My lab focuses on molecular genetic research in the plant model system Arabidopsis thaliana, a mustard weed. Arabidopsis is an ideal system to do genetic research in because it possesses a number of ideal characteristics and an impressive array of available resources, including the completed sequence of its genome. Two ongoing projects in my lab use molecular genetic approaches to study various phenomena in plants. These projects are described below. If you are interested in either, please feel free to drop by my office (J251) and chat or contact me at: MShin@Messiah.edu.
Phytoremediation of metal ions.
In the first project, we are studying plants’ responses to abiotic stress, in particular metal ions in the environment. High levels of various metal ions (such as nickel ions, our current focus of study) in the soil can be highly toxic to plants. We want to understand at the molecular level the mechanisms by which plants respond to such environmental stress, including how they take up, transport, sequester, accumulate, and otherwise process metal ions from the environment. In order to accomplish this we will employ a combination of complementary approaches: forward genetics (mutant screening) and reverse genetics. Further, if we can understand the mechanisms by which plants normally respond to and process metal ions, then we have the potential to isolate or develop plants that are resistant to the toxicity or are more efficient at processing the metal. Thus, the findings of this work have potential applications in phytoremediation, the use of plants to take up, process, and otherwise clean pollutants, such as metal ions, from the environment. This work is done in collaboration with Dr. Rick Schaeffer from the Department of Chemistry and Biochemistry.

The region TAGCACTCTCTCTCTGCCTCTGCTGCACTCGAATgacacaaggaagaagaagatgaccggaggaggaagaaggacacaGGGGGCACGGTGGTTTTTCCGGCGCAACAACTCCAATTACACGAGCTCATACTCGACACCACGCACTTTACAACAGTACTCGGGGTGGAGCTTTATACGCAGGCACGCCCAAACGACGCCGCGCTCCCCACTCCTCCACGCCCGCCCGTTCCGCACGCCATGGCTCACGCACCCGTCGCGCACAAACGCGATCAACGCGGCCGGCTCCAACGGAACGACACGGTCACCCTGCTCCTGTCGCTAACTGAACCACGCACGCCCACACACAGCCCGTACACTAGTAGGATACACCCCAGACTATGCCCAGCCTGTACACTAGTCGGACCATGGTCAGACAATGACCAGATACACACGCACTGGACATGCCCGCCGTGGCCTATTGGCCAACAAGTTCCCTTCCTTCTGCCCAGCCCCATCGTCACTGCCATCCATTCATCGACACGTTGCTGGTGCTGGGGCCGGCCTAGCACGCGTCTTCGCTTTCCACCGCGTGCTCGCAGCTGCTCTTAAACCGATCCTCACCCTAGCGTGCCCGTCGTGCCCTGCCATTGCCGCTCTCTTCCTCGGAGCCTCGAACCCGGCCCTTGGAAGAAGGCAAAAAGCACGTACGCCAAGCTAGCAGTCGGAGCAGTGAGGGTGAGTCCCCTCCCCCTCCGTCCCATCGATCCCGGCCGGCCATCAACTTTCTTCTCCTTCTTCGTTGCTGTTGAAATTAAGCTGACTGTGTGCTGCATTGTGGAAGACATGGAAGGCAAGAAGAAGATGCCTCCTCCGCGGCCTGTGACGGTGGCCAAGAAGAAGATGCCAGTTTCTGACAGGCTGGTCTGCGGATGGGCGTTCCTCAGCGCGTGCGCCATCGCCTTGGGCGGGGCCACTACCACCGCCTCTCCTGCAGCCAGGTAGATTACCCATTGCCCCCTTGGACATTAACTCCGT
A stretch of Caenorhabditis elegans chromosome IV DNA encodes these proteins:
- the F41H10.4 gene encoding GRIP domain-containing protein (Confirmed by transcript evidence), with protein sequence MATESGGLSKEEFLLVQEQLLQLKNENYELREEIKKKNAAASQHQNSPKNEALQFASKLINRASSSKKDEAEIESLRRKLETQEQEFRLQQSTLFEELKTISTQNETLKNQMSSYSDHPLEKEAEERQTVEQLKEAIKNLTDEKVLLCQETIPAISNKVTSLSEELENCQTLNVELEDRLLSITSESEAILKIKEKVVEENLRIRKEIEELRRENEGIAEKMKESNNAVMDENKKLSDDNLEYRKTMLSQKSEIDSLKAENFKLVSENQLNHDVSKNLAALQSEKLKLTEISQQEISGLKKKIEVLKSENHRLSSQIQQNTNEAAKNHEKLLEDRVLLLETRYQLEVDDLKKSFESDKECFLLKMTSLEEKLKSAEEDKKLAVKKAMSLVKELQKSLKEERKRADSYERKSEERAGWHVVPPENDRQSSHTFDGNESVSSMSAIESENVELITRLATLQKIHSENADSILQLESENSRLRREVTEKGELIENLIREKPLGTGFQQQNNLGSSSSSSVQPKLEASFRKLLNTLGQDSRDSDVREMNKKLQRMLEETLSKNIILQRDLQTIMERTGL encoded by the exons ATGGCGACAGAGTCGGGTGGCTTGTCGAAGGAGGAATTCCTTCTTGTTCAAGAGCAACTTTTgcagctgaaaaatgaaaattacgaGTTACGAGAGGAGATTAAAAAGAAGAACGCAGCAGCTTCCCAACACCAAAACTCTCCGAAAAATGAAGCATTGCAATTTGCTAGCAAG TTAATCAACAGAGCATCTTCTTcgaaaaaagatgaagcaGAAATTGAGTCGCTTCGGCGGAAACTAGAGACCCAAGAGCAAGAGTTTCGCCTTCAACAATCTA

We are also interested in studying signaling and gene regulation by sugars in Arabidopsis. Sugars, in addition to serving as a chemical store of energy in the plant, are also thought to act as a signaling molecule inside the plant, much like the classical phytohormones. Most research studying sugar signaling has focused on the ability of sugars to regulate mRNA levels of specific genes. Our focus is on the phenomenon of post-transcriptional sugar regulation, specifically the ability of sucrose to regulate the process of translation of the gene ATB2/GBF6. This project will also involve molecular and genetic approaches.